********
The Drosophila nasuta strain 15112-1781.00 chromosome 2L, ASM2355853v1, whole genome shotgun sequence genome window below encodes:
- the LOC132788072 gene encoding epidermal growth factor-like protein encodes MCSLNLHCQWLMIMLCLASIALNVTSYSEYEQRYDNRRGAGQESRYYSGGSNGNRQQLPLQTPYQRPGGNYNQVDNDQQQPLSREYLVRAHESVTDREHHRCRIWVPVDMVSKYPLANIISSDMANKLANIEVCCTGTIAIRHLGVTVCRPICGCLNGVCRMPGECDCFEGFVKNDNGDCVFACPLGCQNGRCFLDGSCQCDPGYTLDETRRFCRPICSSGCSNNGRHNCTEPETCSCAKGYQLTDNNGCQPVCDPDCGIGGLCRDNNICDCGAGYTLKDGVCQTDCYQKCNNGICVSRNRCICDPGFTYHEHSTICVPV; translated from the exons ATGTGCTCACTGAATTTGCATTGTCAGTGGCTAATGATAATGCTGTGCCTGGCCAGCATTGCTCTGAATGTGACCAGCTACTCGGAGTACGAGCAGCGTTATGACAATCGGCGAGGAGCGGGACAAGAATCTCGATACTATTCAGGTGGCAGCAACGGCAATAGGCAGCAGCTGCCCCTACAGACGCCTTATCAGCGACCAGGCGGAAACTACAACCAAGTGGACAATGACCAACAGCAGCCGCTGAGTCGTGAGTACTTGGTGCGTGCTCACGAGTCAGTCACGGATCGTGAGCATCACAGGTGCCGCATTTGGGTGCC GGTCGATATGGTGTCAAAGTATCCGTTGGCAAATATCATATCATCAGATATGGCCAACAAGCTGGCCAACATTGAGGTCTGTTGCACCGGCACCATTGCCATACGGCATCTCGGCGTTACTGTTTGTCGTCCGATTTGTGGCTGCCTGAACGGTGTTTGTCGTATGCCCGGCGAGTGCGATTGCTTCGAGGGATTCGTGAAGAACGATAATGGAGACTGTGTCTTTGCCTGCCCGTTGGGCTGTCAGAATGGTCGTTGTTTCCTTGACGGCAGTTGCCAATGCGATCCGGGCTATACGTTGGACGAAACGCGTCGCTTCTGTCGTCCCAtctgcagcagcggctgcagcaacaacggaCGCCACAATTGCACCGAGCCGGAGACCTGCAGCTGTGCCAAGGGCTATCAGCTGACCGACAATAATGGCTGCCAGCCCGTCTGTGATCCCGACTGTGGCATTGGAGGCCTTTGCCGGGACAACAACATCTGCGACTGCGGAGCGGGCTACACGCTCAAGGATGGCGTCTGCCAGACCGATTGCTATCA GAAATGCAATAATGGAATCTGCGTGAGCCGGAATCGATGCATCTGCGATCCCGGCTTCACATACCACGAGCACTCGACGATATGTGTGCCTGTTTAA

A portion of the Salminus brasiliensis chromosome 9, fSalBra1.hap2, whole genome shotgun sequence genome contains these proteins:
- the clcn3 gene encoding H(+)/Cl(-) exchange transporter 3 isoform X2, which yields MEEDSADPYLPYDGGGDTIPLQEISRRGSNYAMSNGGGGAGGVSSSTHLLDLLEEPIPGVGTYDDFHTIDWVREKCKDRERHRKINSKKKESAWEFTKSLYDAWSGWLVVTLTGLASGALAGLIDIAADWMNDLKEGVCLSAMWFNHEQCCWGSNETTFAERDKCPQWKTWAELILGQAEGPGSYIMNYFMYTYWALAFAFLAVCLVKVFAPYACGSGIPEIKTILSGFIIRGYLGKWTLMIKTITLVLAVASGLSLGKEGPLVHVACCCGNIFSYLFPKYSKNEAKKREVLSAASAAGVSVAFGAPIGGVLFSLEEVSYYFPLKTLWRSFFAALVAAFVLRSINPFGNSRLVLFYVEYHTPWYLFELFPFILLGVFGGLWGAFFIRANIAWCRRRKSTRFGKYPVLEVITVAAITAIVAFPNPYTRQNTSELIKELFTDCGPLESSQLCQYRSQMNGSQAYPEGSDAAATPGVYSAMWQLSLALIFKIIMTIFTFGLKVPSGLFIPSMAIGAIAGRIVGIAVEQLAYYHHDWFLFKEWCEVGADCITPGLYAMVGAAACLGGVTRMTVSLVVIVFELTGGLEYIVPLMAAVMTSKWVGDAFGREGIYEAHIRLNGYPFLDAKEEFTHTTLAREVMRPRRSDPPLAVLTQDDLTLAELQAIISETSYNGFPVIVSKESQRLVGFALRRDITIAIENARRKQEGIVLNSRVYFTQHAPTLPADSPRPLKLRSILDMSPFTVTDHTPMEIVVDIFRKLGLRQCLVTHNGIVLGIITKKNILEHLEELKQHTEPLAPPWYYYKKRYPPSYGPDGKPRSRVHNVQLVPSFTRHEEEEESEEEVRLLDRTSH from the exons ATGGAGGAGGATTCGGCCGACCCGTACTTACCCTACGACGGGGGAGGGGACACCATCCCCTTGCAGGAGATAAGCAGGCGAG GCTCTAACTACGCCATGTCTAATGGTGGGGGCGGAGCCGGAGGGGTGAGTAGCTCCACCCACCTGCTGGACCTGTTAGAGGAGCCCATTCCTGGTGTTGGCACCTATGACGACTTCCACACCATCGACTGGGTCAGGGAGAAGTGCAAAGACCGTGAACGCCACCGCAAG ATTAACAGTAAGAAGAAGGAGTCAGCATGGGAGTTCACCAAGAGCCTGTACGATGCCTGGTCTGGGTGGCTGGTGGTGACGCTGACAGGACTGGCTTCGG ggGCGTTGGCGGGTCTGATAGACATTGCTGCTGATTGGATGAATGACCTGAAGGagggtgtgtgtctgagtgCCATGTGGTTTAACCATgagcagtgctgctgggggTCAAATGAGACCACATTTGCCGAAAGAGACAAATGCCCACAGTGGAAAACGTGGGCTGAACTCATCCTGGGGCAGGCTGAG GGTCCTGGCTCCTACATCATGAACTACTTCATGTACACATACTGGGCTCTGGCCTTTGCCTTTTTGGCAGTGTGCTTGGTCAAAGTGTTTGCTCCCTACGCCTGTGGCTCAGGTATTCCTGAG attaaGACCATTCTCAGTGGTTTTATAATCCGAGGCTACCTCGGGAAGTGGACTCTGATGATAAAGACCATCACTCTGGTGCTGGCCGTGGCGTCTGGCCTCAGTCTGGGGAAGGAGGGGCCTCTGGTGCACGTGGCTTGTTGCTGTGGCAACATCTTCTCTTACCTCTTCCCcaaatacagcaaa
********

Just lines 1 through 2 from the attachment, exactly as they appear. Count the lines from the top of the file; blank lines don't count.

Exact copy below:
The Drosophila nasuta strain 15112-1781.00 chromosome 2L, ASM2355853v1, whole genome shotgun sequence genome window below encodes:
- the LOC132788072 gene encoding epidermal growth factor-like protein encodes MCSLNLHCQWLMIMLCLASIALNVTSYSEYEQRYDNRRGAGQESRYYSGGSNGNRQQLPLQTPYQRPGGNYNQVDNDQQQPLSREYLVRAHESVTDREHHRCRIWVPVDMVSKYPLANIISSDMANKLANIEVCCTGTIAIRHLGVTVCRPICGCLNGVCRMPGECDCFEGFVKNDNGDCVFACPLGCQNGRCFLDGSCQCDPGYTLDETRRFCRPICSSGCSNNGRHNCTEPETCSCAKGYQLTDNNGCQPVCDPDCGIGGLCRDNNICDCGAGYTLKDGVCQTDCYQKCNNGICVSRNRCICDPGFTYHEHSTICVPV; translated from the exons ATGTGCTCACTGAATTTGCATTGTCAGTGGCTAATGATAATGCTGTGCCTGGCCAGCATTGCTCTGAATGTGACCAGCTACTCGGAGTACGAGCAGCGTTATGACAATCGGCGAGGAGCGGGACAAGAATCTCGATACTATTCAGGTGGCAGCAACGGCAATAGGCAGCAGCTGCCCCTACAGACGCCTTATCAGCGACCAGGCGGAAACTACAACCAAGTGGACAATGACCAACAGCAGCCGCTGAGTCGTGAGTACTTGGTGCGTGCTCACGAGTCAGTCACGGATCGTGAGCATCACAGGTGCCGCATTTGGGTGCC GGTCGATATGGTGTCAAAGTATCCGTTGGCAAATATCATATCATCAGATATGGCCAACAAGCTGGCCAACATTGAGGTCTGTTGCACCGGCACCATTGCCATACGGCATCTCGGCGTTACTGTTTGTCGTCCGATTTGTGGCTGCCTGAACGGTGTTTGTCGTATGCCCGGCGAGTGCGATTGCTTCGAGGGATTCGTGAAGAACGATAATGGAGACTGTGTCTTTGCCTGCCCGTTGGGCTGTCAGAATGGTCGTTGTTTCCTTGACGGCAGTTGCCAATGCGATCCGGGCTATACGTTGGACGAAACGCGTCGCTTCTGTCGTCCCAtctgcagcagcggctgcagcaacaacggaCGCCACAATTGCACCGAGCCGGAGACCTGCAGCTGTGCCAAGGGCTATCAGCTGACCGACAATAATGGCTGCCAGCCCGTCTGTGATCCCGACTGTGGCATTGGAGGCCTTTGCCGGGACAACAACATCTGCGACTGCGGAGCGGGCTACACGCTCAAGGATGGCGTCTGCCAGACCGATTGCTATCA GAAATGCAATAATGGAATCTGCGTGAGCCGGAATCGATGCATCTGCGATCCCGGCTTCACATACCACGAGCACTCGACGATATGTGTGCCTGTTTAA